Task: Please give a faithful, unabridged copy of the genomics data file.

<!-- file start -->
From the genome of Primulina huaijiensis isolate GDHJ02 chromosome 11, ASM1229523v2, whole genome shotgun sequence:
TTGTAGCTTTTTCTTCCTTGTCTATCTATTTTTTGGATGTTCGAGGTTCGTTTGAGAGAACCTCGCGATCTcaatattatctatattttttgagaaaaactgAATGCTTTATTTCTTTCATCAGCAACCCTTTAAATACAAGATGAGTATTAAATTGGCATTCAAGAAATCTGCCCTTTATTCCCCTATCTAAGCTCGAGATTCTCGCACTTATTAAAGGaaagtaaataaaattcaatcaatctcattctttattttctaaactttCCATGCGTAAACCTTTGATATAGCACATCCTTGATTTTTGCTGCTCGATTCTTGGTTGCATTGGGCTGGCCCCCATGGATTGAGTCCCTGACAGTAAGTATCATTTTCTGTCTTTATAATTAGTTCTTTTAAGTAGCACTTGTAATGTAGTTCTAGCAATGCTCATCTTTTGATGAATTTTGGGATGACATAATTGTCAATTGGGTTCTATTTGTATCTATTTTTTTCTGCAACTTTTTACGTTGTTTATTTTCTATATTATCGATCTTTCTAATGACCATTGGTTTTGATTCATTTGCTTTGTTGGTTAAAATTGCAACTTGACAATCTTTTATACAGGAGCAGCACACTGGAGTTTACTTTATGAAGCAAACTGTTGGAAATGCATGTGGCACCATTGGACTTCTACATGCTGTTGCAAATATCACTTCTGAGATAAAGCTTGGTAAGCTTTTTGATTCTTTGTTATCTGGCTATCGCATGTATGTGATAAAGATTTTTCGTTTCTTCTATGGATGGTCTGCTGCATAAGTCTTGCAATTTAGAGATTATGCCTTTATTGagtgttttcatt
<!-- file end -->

From the genome of Primulina huaijiensis isolate GDHJ02 chromosome 11, ASM1229523v2, whole genome shotgun sequence:
TTGTAGCTTTTTCTTCCTTGTCTATCTATTTTTTGGATGTTCGAGGTTCGTTTGAGAGAACCTCGCGATCTcaatattatctatattttttgagaaaaactgAATGCTTTATTTCTTTCATCAGCAACCCTTTAAATACAAGATGAGTATTAAATTGGCATTCAAGAAATCTGCCCTTTATTCCCCTATCTAAGCTCGAGATTCTCGCACTTATTAAAGGaaagtaaataaaattcaatcaatctcattctttattttctaaactttCCATGCGTAAACCTTTGATATAGCACATCCTTGATTTTTGCTGCTCGATTCTTGGTTGCATTGGGCTGGCCCCCATGGATTGAGTCCCTGACAGTAAGTATCATTTTCTGTCTTTATAATTAGTTCTTTTAAGTAGCACTTGTAATGTAGTTCTAGCAATGCTCATCTTTTGATGAATTTTGGGATGACATAATTGTCAATTGGGTTCTATTTGTATCTATTTTTTTCTGCAACTTTTTACGTTGTTTATTTTCTATATTATCGATCTTTCTAATGACCATTGGTTTTGATTCATTTGCTTTGTTGGTTAAAATTGCAACTTGACAATCTTTTATACAGGAGCAGCACACTGGAGTTTACTTTATGAAGCAAACTGTTGGAAATGCATGTGGCACCATTGGACTTCTACATGCTGTTGCAAATATCACTTCTGAGATAAAGCTTGGTAAGCTTTTTGATTCTTTGTTATCTGGCTATCGCATGTATGTGATAAAGATTTTTCGTTTCTTCTATGGATGGTCTGCTGCATAAGTCTTGCAATTTAGAGATTATGCCTTTATTGagtgttttcatt